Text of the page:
BOFIT Forecast for Russia (2008- )

 

Forecast for the Russian economy published twice a year. Available also in Finnish by the name BOFIT Venäjä-ennuste.

Recent Submissions

  • Bank of Finland; Institute for Economies in Transition (BOFIT) (2019)
    BOFIT Forecast for Russia 2/2019
    Russia’s high growth last year was spurred by transient factors, and growth is expected to subside to lower levels this year. The outlook for global economic growth darkened considerably over the summer and is reflected in the performance of the Russian economy. Growth slowed much more in the first half of this year than we anticipated in our April forecast. For all of 2019, we now expect growth of around 1 % p.a. Otherwise, our outlook for the Russian economy in coming years is largely unchanged from earlier forecasts. Stagnating real incomes and decelerating growth rates in household borrowing should supress private consumption growth. Government policies are unlikely to support private investments. In other words, growth in the years ahead will come largely from public consumption and net exports. Investments stipulated by government’s national projects will lift economic growth slightly, especially in 2020. Growth slows towards 1.5 % p.a. at the end of the forecast period.
  • Bank of Finland; Institute for Economies in Transition (BOFIT) (2019)
    BOFIT Forecast for Russia 1/2019
    Russian economic growth gathered steam in 2018. Rising oil prices and ruble depreciation combined to boost budget revenues and net export earnings. Russia’s hosting of the 2018 FIFA World Cup international football tournament boosted demand in the tourism and restaurant industries. Large investment projects in the natural gas industry also advanced faster than expected. The contraction of the corporate credit stock ended, while growth of the household credit stock accelerated appreciably – a shift that was reflected in improved profitability of the banking sector. Rosstat’s first estimate of 2.3 % GDP growth last year exceeded the high end of most forecasts. Lower economic growth should return this year, however. The hike in value-added taxes and a mild pick-up in the inflation rate are impeding growth in household consumption. Moreover, there are no signs of an across-the-board recovery in fixed investment, meaning net exports will continue to be an important growth driver in 2019. The launch of massive state investment projects in 2020 and 2021 should slightly boost the pace of economic growth, particularly in 2020. BOFIT expects Russian economic growth to settle in at around 1.5 % annually in coming years.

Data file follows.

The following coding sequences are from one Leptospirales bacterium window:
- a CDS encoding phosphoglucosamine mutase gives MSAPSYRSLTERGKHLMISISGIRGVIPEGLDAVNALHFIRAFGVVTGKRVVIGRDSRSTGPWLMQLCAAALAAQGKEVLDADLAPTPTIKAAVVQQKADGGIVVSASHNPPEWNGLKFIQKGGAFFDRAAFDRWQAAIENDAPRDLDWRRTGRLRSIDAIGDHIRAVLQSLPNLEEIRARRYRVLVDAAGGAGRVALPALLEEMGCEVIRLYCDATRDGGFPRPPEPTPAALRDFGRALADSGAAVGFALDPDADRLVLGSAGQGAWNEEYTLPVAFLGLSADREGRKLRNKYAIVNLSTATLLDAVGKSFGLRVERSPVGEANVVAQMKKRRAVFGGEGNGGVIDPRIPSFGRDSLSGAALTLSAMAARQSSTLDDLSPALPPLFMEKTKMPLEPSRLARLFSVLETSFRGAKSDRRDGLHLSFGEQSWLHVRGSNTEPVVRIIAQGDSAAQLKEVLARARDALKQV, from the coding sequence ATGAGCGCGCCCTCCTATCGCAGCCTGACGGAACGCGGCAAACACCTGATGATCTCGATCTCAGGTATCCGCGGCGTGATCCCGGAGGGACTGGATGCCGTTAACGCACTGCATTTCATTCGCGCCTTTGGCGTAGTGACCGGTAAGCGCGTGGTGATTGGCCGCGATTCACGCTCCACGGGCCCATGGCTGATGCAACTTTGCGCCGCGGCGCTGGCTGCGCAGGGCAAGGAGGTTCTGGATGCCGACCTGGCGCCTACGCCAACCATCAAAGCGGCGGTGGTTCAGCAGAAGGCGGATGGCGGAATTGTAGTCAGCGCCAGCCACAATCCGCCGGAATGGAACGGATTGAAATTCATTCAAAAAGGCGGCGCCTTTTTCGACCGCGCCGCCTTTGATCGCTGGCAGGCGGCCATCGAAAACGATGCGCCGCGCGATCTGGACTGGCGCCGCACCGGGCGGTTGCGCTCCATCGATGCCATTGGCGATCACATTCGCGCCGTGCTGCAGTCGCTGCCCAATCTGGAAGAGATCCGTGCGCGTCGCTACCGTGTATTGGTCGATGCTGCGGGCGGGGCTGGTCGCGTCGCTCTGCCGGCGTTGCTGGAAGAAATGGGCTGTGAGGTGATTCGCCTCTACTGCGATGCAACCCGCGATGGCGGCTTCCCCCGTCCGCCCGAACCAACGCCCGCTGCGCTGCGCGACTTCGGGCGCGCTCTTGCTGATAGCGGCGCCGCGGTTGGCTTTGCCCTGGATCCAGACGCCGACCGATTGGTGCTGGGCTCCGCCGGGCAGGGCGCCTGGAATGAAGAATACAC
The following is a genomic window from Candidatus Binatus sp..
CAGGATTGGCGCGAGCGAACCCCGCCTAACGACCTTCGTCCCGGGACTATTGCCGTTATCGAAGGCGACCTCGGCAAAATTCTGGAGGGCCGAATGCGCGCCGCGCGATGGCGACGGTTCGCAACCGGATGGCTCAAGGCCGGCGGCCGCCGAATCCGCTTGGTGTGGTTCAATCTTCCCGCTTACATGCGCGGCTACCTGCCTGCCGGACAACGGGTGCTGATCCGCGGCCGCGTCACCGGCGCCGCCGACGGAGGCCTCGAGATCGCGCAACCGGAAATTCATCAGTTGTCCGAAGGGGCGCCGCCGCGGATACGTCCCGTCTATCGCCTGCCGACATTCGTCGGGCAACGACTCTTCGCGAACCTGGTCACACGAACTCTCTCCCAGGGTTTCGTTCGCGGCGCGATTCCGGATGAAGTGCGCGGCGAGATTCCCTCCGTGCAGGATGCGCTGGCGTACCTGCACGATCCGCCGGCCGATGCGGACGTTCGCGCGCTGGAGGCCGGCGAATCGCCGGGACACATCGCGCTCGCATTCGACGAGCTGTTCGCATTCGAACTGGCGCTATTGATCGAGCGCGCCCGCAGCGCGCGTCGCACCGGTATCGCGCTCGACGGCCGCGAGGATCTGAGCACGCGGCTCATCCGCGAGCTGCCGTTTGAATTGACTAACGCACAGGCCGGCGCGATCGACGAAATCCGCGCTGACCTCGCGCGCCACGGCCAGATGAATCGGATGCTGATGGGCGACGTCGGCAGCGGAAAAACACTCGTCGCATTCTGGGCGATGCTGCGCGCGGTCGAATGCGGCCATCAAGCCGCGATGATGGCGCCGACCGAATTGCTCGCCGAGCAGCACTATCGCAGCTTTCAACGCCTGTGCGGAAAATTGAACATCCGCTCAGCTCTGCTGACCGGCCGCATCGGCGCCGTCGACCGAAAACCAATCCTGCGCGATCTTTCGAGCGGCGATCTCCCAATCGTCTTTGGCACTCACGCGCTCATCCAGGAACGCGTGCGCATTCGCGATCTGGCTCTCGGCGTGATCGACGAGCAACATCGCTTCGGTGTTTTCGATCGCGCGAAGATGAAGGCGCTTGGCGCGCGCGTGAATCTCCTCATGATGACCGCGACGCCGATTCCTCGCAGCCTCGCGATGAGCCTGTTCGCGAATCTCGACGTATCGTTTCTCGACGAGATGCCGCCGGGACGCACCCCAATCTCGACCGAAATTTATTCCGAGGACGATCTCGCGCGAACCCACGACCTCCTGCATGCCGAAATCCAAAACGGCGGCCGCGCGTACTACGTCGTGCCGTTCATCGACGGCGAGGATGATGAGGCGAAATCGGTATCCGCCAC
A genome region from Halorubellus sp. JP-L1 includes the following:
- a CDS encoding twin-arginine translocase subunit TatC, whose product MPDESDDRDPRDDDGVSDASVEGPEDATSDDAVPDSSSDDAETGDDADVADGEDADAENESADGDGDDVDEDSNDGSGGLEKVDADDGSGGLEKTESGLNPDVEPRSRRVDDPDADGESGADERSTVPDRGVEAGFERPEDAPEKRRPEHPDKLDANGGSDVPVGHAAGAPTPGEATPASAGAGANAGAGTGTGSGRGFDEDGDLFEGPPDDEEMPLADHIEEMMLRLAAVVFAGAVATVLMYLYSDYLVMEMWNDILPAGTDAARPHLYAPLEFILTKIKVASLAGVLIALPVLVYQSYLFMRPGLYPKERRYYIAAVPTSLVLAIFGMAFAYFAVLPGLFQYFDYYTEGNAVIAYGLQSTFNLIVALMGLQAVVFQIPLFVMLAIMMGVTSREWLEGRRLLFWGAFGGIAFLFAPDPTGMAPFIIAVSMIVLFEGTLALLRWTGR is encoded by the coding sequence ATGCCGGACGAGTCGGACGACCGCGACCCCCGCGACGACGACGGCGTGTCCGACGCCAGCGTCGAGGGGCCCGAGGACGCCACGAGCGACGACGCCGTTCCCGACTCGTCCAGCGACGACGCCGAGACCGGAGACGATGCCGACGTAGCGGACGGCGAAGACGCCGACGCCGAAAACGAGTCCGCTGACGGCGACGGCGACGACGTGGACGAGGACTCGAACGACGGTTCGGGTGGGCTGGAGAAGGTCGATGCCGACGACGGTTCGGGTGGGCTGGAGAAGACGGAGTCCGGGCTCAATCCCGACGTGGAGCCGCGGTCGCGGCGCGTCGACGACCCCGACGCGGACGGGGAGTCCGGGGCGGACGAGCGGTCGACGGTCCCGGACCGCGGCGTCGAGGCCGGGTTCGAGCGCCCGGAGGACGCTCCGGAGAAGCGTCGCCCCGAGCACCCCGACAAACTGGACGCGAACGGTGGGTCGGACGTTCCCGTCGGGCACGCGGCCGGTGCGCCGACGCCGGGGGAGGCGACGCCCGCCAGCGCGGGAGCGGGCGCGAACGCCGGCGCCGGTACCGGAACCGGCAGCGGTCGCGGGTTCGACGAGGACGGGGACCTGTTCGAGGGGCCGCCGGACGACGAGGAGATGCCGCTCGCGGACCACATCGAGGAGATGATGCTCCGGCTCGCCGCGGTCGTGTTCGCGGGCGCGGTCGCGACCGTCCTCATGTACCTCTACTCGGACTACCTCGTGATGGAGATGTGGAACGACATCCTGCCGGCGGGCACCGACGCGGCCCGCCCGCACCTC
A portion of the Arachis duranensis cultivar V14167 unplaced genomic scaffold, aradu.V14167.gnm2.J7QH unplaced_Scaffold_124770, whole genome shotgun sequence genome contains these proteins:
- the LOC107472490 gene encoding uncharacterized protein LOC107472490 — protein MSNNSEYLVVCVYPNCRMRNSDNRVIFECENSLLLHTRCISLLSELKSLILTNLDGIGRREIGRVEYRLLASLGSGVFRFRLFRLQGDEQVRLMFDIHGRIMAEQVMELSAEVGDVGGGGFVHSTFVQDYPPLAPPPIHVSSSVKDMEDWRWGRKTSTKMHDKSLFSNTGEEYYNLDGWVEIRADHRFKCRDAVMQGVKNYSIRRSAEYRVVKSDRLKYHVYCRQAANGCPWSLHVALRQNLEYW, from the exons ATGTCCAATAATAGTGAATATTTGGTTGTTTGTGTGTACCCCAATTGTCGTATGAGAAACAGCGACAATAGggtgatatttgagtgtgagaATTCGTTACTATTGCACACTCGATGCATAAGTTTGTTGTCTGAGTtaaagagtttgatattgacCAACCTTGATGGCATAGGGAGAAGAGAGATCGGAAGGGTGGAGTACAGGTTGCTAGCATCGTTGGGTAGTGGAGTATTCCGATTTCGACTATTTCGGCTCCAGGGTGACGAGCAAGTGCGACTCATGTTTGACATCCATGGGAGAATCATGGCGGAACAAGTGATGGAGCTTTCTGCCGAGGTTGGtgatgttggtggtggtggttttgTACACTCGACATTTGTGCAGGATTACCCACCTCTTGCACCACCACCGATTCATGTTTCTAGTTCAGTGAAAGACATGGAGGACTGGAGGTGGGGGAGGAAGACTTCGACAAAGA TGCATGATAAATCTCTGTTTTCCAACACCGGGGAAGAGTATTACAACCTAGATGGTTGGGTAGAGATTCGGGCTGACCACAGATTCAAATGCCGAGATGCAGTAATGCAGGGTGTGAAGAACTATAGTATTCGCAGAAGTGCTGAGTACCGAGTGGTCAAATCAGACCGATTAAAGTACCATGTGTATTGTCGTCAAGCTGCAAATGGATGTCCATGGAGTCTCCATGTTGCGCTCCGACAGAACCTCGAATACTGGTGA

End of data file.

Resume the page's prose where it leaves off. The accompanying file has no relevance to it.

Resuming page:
• Bank of Finland; Institute for Economies in Transition (BOFIT) (2018)
    BOFIT Forecast for Russia 2/2018
    GDP growth in Russia is projected to remain below 2 % this year. Growth will decelerate slightly next year to around 1.5 % as long as the oil price stays reasonably close to current levels. Growth of the economy will remain relatively slow as there are too few signs of moving ahead with market-friendly systemic reforms that are needed to foster higher growth. The rapid recovery of Russian imports from a deep slump slowed significantly in spring, and the revival is expected to continue at relatively slow pace during the forecast period.
  • Bank of Finland; Institute for Economies in Transition (BOFIT) (2018)
    BOFIT Forecast for Russia 1/2018
    We expect Russian GDP to continue reviving, increasing by nearly 2 % this year. If the oil price remains near its current levels, growth will slow to around 1.5 % p.a. in 2019 and 2020. While growth in Russia’s imports remains fairly brisk, we see the recovery in imports this year slowing substantially from last year’s strong rebound and a bit further thereafter. Growth of the economy will remain relatively slow as proper reforms that would support generation of income and growth are not in sight.
  • Bank of Finland; Institute for Economies in Transition (BOFIT) (2017)
    BOFIT Forecast for Russia 2/2017
    Our latest forecast sees Russian GDP rising by 1.5 % p.a. through 2019 on the assumption that oil prices remain roughly at current levels. Growth will be driven by recovering domestic private demand, which also is expected to support a brisk recovery in imports. Russian economy is already growing close to its potential and achieving faster sustainable growth would require major structural reforms that are currently not in sight.